IN VIVO TOXICITY STUDIES OF BIOSYNTHESIZED SILVER NANOPARTICLES USING BRASSICA OLERACEAE IN ZEBRA FISH MODEL
Objective: Nanotechnology opens new applications in many fields including medicine, material science and various technologies. The aim of the current study is to synthesise nanoparticles of Brassica oleraceae by green chemistry approach which provides advancement over physical and chemical methods.
Methods: Silver nanoparticles of Brassica oleraceae were synthesized by conventional and microwave assisted methods. Further characterization was done using UV-Visible, FT IR, Scanning electron and Transmission electron microscopy. The synthesized silver nano particles of Brassica oleraceae were tested for cytotoxicity in Vero and Human epithelial carcinoma cells (HEp -2). The induction and characterization of apoptosis in treated cells were studied using Acridine orange and DAPI staining procedures. In vivo toxicity of silver nanoparticles of Brassica oleraceae was studied in the developmental stages of Zebra fish embryos. The antioxidant potential and level of oxidative stress induced by studying various enzymes in xenobiotic metabolism such as GST, GSH, GPx (inducers of xenobiotic metabolism) in Vero and HEp -2 cells.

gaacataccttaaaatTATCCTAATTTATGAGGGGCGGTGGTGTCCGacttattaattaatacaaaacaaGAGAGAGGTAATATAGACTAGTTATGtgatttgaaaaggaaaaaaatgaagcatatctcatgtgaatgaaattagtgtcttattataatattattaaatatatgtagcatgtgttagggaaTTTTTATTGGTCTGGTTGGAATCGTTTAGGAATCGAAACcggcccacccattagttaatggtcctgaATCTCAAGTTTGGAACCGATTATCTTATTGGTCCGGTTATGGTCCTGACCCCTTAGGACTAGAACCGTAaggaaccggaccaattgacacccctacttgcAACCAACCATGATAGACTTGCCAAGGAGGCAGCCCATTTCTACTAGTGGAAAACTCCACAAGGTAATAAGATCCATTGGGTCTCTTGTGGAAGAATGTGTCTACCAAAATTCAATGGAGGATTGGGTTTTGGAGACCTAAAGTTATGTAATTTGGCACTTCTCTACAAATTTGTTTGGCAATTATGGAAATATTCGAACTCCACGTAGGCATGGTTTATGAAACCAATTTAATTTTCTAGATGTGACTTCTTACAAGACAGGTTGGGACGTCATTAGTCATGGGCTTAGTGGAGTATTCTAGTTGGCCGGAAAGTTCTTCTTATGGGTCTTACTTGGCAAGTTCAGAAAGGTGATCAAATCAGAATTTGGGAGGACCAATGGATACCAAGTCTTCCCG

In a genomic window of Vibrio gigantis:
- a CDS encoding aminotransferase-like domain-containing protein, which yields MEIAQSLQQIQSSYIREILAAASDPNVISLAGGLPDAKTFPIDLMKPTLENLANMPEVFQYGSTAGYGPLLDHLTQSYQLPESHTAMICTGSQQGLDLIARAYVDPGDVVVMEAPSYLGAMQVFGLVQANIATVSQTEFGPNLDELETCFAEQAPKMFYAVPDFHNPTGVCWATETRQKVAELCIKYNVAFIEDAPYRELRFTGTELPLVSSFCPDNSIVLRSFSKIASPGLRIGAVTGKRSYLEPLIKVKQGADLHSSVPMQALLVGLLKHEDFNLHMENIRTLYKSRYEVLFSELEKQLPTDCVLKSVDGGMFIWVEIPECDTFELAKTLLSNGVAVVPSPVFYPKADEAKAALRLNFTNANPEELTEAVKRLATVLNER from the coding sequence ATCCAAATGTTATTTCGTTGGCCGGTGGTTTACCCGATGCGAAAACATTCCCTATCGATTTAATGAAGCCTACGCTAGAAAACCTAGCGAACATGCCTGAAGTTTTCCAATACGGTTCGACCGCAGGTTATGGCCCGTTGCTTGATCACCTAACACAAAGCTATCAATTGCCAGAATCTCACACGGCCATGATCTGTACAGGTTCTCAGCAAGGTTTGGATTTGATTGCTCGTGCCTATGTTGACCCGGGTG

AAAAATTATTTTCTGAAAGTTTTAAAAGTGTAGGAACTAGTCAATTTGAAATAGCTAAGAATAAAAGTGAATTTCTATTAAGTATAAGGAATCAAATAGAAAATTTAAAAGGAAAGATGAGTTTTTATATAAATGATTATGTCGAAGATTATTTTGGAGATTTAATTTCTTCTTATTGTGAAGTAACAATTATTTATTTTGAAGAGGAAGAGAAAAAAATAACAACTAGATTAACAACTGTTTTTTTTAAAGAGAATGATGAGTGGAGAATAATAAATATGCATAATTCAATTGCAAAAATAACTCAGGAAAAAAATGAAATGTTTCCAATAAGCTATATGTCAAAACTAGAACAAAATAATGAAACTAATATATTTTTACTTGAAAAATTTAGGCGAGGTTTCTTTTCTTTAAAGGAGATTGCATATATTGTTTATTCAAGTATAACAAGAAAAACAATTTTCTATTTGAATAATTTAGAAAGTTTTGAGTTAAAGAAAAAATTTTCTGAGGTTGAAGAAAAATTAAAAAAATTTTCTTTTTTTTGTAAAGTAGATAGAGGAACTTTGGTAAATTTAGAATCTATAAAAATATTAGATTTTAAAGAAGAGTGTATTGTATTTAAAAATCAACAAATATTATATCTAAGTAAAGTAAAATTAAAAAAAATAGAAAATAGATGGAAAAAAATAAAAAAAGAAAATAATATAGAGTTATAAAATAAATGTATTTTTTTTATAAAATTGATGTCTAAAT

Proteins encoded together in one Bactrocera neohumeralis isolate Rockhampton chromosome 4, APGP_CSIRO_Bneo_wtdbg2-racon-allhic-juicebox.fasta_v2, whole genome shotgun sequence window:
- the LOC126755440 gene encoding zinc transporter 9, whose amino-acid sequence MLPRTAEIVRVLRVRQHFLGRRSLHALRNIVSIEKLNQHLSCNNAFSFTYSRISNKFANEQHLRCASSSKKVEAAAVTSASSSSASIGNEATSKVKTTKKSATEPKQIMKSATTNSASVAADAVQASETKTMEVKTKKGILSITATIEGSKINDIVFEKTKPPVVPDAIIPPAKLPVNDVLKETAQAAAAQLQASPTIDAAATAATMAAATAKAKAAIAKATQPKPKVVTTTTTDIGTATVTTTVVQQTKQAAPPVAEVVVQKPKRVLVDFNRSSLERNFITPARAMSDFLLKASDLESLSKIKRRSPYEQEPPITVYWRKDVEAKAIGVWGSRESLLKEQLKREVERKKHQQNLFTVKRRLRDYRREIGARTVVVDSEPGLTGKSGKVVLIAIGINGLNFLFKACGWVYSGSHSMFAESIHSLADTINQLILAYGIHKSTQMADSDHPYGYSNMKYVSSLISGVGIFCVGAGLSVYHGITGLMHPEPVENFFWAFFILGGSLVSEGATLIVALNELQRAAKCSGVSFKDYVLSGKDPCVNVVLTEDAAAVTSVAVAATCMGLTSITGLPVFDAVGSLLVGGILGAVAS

Results: The nanoparticles of Brassica oleraceae were able to induce apoptosis in HEp-2 cells and as a potential inducer of Xenobiotic metabolism. Toxicity of the nanoparticles was assessed by studying the rapid diffusion of nanoparticles which is evidently observed in the developing embryos of Zebra fish.
Conclusion: The synthesized nanoparticles of Brassica oleraceae oleraceae were found to be stable and less toxic in normal cells when compared to cancer cells
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